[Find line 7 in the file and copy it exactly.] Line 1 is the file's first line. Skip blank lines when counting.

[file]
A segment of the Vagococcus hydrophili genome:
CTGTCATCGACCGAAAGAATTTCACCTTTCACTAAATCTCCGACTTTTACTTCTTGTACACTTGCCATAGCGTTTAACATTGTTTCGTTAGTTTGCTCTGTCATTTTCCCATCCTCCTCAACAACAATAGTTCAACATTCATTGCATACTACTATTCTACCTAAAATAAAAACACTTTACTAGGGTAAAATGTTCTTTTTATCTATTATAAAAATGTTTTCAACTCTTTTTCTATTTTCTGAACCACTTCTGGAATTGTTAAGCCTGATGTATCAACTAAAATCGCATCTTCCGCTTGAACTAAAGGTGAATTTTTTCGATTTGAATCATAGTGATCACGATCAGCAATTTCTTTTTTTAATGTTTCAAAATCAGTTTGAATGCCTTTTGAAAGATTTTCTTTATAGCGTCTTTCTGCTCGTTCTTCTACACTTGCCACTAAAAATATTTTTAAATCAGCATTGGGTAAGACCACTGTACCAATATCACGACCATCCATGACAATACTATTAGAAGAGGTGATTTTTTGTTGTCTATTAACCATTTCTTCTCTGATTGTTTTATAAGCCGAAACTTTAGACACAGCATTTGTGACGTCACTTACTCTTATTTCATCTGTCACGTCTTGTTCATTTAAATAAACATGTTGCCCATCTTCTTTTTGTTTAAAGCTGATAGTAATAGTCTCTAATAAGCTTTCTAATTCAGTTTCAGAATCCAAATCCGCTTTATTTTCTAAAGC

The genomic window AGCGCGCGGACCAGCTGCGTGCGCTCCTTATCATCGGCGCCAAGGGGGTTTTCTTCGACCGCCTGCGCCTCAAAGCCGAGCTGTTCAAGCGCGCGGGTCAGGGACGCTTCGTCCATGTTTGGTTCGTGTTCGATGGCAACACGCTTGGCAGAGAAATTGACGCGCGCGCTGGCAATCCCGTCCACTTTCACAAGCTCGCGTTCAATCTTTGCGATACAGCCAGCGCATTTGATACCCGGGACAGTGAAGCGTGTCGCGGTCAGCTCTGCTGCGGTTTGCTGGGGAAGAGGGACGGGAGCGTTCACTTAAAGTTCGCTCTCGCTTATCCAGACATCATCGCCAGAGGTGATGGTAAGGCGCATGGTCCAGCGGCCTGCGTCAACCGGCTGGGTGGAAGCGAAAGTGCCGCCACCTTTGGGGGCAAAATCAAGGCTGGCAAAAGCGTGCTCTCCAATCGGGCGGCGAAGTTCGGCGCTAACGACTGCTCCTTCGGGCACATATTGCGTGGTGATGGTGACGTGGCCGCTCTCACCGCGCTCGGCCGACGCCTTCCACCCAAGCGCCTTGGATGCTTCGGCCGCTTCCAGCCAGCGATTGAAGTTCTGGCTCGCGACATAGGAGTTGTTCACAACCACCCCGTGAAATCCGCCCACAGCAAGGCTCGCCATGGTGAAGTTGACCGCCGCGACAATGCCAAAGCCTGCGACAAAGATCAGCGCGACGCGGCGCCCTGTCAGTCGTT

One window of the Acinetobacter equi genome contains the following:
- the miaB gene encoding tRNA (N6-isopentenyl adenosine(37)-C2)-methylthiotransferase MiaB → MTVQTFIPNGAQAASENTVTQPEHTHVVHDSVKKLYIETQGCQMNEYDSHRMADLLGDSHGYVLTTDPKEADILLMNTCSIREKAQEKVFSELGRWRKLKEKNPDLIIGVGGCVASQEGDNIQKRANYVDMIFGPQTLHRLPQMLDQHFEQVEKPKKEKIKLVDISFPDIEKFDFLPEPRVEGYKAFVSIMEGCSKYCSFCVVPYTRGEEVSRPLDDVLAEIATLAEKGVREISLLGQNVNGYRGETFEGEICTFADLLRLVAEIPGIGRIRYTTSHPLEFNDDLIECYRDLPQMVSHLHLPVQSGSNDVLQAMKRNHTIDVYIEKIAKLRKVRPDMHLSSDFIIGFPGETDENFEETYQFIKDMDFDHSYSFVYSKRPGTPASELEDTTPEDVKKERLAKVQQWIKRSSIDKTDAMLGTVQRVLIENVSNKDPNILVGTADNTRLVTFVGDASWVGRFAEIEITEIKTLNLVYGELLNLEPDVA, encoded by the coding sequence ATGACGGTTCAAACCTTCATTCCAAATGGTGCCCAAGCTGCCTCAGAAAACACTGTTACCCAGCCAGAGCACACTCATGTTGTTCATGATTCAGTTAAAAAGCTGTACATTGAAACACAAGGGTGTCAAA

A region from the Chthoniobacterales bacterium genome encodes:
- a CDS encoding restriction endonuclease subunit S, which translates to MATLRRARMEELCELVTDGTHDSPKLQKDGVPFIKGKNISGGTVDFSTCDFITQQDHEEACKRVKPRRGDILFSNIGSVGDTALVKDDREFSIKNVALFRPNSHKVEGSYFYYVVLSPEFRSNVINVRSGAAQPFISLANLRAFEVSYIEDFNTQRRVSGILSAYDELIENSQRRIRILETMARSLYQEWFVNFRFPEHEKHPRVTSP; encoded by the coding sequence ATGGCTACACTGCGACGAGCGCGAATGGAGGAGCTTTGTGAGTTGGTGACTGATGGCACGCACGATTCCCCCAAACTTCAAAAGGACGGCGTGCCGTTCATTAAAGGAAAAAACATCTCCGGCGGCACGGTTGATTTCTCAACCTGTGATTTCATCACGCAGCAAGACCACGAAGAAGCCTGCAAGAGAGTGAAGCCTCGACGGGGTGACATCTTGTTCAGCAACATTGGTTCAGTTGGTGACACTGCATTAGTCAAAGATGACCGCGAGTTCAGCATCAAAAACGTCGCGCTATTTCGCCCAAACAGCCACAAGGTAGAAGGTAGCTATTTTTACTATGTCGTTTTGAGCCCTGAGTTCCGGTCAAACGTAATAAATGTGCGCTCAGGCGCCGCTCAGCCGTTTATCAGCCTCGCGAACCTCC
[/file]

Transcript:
- a CDS encoding restriction endonuclease subunit S, which translates to MATLRRARMEELCELVTDGTHDSPKLQKDGVPFIKGKNISGGTVDFSTCDFITQQDHEEACKRVKPRRGDILFSNIGSVGDTALVKDDREFSIKNVALFRPNSHKVEGSYFYYVVLSPEFRSNVINVRSGAAQPFISLANLRAFEVSYIEDFNTQRRVSGILSAYDELIENSQRRIRILETMARSLYQEWFVNFRFPEHEKHPRVTSP; encoded by the coding sequence ATGGCTACACTGCGACGAGCGCGAATGGAGGAGCTTTGTGAGTTGGTGACTGATGGCACGCACGATTCCCCCAAACTTCAAAAGGACGGCGTGCCGTTCATTAAAGGAAAAAACATCTCCGGCGGCACGGTTGATTTCTCAACCTGTGATTTCATCACGCAGCAAGACCACGAAGAAGCCTGCAAGAGAGTGAAGCCTCGACGGGGTGACATCTTGTTCAGCAACATTGGTTCAGTTGGTGACACTGCATTAGTCAAAGATGACCGCGAGTTCAGCATCAAAAACGTCGCGCTATTTCGCCCAAACAGCCACAAGGTAGAAGGTAGCTATTTTTACTATGTCGTTTTGAGCCCTGAGTTCCGGTCAAACGTAATAAATGTGCGCTCAGGCGCCGCTCAGCCGTTTATCAGCCTCGCGAACCTCC